@the-blade-dancer The second step looks quite different from the first step! It's because for the first two fractions, we have multiplied the top and bottom by a factor.

For the first fraction, we have multiplied the top and bottom by $$n + 1.$$

$$\frac{1}{\textcolor{red}{n}} = \frac{n + 1}{\textcolor{red}{n} (n + 1) }$$

For the second fraction, we have multiplied the top and bottom by $$n.$$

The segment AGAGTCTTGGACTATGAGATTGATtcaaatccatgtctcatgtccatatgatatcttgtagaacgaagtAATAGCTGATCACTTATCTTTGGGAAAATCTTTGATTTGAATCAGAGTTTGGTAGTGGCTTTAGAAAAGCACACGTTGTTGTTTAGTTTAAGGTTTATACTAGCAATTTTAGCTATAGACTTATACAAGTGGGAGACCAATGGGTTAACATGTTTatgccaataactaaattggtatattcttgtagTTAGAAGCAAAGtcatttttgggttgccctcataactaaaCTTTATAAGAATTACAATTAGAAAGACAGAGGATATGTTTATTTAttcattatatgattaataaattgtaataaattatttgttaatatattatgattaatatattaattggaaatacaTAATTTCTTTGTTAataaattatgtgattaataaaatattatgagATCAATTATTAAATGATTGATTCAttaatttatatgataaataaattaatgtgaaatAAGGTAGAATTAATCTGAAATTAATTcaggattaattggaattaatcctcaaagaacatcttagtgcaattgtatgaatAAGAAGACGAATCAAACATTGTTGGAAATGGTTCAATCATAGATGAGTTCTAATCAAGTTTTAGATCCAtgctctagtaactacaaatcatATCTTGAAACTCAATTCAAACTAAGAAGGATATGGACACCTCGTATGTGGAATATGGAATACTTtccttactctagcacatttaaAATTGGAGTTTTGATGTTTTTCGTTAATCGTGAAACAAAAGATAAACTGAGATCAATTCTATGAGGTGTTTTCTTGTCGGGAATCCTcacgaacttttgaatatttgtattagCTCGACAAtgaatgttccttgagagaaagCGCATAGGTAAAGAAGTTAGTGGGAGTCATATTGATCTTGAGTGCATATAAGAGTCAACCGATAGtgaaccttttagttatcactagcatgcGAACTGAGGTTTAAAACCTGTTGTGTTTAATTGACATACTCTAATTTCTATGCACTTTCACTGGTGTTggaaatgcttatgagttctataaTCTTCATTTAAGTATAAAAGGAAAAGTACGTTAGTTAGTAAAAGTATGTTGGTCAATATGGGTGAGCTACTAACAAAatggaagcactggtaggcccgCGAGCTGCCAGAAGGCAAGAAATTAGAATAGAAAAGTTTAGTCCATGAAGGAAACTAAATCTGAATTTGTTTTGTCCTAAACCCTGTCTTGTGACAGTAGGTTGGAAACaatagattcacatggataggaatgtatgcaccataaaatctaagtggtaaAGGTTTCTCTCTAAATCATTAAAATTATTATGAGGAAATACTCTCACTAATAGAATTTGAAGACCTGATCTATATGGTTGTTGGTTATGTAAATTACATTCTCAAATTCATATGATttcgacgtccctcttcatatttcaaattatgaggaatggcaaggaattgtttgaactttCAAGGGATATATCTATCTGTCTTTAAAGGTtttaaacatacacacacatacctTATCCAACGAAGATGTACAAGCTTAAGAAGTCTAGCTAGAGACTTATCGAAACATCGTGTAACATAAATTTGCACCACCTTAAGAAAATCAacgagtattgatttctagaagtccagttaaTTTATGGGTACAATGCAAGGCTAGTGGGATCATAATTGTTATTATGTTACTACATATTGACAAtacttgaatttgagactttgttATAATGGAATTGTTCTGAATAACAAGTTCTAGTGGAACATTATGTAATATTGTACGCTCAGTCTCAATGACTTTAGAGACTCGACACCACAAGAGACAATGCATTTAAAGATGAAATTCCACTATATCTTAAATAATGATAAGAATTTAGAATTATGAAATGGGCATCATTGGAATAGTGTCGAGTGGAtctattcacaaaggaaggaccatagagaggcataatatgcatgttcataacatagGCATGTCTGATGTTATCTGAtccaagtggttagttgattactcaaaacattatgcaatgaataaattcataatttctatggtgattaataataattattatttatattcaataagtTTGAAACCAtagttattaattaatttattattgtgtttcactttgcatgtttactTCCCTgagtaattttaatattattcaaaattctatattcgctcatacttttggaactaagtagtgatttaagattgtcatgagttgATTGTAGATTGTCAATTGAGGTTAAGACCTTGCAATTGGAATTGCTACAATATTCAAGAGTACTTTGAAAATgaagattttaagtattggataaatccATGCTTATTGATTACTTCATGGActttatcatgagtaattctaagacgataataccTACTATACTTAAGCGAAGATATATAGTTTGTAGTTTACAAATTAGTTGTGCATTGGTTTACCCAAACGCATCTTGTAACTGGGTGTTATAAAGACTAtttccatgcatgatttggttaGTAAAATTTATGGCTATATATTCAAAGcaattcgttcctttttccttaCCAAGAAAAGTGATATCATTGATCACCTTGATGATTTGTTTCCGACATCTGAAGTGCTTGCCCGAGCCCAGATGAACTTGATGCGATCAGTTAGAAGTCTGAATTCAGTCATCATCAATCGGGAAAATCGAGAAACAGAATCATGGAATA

$$\frac{1}{\textcolor{red}{n+1}} = \frac{n}{\textcolor{red}{(n +1)} n }$$

For the third fraction, we've done something different: we have factored the bottom. (Factor just means to write as a product of two terms, like $$12 = 3 \times 4.$$ )

$$- \frac{1}{n^2 + n} = - \frac{1}{n(n+1)}$$

Why are we trying to do this? To make the bottoms of the fractions all equal to $$n(n+1).$$ Then we can add the fractions together very easily, and luckily we have some terms cancel out, so we get $$0$$ on the top, which is a little fortunate!

$$\frac{n + 1 - n - 1}{n(n+1)}$$

$$= \frac{0}{n(n+1)} = \boxed{0}.$$